Sunday, April 5, 2015

These words are all synonyms


Protected Class

Affirmative Action

Reverse Discrimination

The act of giving some people rights that other people don't have.



The term "protected class", as far as I can tell, first came into legal existence in some legislation that was passed by Congress and signed by President Johnson.

Lyndon Baines Johnson was President Kennedy's Vice-President, and when President Kennedy was assassinated in 1963, Vice-President Johnson automatically became the new President.

Link to his biography on the website of the Biography Channel.

This photo shows him being sworn-in as President aboard the same airplane that carried John Kennedy's body from Dallas to Washington.  John Kennedy's widow, Jacqueline Kennedy, stood next to him in this photo.

Link to this law, called The Civil Rights Act of 1964, on the website of a U.S. Government agency called The National Archives.

Link to part of this law, Title 7, on the website of a U.S. Government agency called the Equal Employment Opportunity Commission, formerly called the Commission on Civil Rights.

This law, especially this part of the law, created a special legal status for a few groups of people.  They were given some rights that other people do not have, including a special legal status if any members of these groups file lawsuits against schools, businesses, private clubs, and other organizations.

Anyone can file a lawsuit against a business.  This happens every week in some part of the country, but if someone who files a lawsuit, called a plaintiff, is a member of any of these protected classes of people, and if any of these plaintiffs are:
  • not hired,
  • not promoted,
  • fired, or
  • segregated in a way that would limit their employment opportunities
... then they receive special treatment in their lawsuit.

These words were copied verbatim from the part of the web page of the Equal Employment Opportunity Commission that discusses "unlawful employer practices".  The link to this web page has already been provided.
It shall be an unlawful employment practice for an employer -
  1. to fail or refuse to hire or to discharge any individual, or otherwise to discriminate against any individual with respect to his compensation, terms, conditions, or privileges of employment, because of such individual’s race, color, religion, sex, or national origin; or

  2. to limit, segregate, or classify his employees or applicants for employment in any way which would deprive or tend to deprive any individual of employment opportunities or otherwise adversely affect his status as an employee, because of such individual’s race, color, religion, sex, or national origin.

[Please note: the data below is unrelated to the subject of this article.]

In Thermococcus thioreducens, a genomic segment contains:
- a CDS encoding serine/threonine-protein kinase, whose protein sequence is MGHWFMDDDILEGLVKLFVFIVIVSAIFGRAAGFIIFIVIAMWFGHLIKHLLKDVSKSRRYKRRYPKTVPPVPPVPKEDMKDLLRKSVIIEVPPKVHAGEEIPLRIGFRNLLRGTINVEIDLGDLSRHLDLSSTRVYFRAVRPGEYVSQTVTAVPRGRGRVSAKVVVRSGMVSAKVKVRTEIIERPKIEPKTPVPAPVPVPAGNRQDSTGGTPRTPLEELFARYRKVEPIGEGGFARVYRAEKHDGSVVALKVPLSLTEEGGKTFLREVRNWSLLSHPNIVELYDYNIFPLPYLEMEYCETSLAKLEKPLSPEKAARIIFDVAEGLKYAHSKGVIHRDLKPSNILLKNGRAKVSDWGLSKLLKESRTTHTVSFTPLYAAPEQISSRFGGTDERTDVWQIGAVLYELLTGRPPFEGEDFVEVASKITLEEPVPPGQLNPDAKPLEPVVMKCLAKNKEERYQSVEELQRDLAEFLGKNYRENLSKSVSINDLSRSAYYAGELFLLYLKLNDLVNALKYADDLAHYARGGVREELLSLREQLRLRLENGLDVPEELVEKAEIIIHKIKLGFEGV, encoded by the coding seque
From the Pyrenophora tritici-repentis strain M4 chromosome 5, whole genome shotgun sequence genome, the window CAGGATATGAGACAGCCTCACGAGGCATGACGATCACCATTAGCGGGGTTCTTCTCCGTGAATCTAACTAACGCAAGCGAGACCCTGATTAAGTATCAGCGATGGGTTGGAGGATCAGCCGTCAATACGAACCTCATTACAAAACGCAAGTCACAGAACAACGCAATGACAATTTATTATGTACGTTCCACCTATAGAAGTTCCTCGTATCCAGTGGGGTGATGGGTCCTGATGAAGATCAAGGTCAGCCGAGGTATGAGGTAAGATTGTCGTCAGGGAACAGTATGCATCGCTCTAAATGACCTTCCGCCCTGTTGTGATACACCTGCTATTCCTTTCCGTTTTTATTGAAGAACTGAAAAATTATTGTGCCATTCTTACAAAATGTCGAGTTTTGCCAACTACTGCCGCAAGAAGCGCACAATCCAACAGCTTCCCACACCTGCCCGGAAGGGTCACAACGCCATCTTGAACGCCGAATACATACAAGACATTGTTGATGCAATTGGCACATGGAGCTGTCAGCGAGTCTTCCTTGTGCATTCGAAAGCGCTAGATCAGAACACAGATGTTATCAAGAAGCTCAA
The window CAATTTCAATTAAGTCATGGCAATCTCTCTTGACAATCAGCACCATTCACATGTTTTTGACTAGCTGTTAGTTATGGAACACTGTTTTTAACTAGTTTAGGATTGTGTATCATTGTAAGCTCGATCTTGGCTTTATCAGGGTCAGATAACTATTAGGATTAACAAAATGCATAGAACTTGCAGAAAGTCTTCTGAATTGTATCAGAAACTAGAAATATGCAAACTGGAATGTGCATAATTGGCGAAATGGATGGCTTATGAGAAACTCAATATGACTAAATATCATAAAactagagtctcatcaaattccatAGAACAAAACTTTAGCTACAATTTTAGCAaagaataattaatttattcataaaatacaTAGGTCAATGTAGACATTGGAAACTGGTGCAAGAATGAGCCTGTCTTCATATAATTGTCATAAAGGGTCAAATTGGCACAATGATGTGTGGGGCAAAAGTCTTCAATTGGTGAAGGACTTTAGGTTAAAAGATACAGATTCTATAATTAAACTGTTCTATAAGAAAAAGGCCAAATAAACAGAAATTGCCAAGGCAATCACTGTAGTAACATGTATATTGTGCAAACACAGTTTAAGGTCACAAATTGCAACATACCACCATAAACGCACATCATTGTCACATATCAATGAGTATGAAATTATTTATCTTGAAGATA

There are similar "unlawful practices" for employment agencies, labor organizations, training programs, and "Businesses or enterprises with personnel qualified on basis of religion, sex, or national origin; educational institutions with personnel of particular religion", according to their web page.

This is the list of the protected classes of people who have been given special protection by this 1964 law.
  • race
  • color
  • religion
  • sex
  • national origin
In other words, if you can show the judge who is deciding the merits of your lawsuit against a school, a business, a labor union, etc. that you are a member of any of these protected classes of people, then you will receive a special status that is not shared by anyone who is not a member of any of those protected classes.

In other words, these classes of people are legally allowed to discriminate against other classes of people because the protected classes have rights and the non-protected classes don't.

This is wrong, for many reasons.

One reason is because race is a concept that contradicts itself no matter how the word is defined.  Any person who defines the word will see his definition become useless as soon as people of two different races begin marrying each other and having children.

Link to my June 2012 essay The End of Racism, which proves that every definition of the word "race" contradicts itself.

Another reason is because the nationalities of a person's ancestors is often difficult or impossible to determine with enough authenticity to withstand a legal challenge in an American court.

It doesn't really matter how you define the groups of people who have been given that special status by the 1964 law.  What matters is the simple fact that it creates two classes of people.  Those who have this special status and those who don't.

This is wrong.

I started writing an essay yesterday about a law, passed in different forms by different states, called the Religious Freedom Restoration Act.  Today is Easter, and I will not spoil my good mood by working on that essay today, but I will write some more tomorrow, and I hope to publish that essay later this week.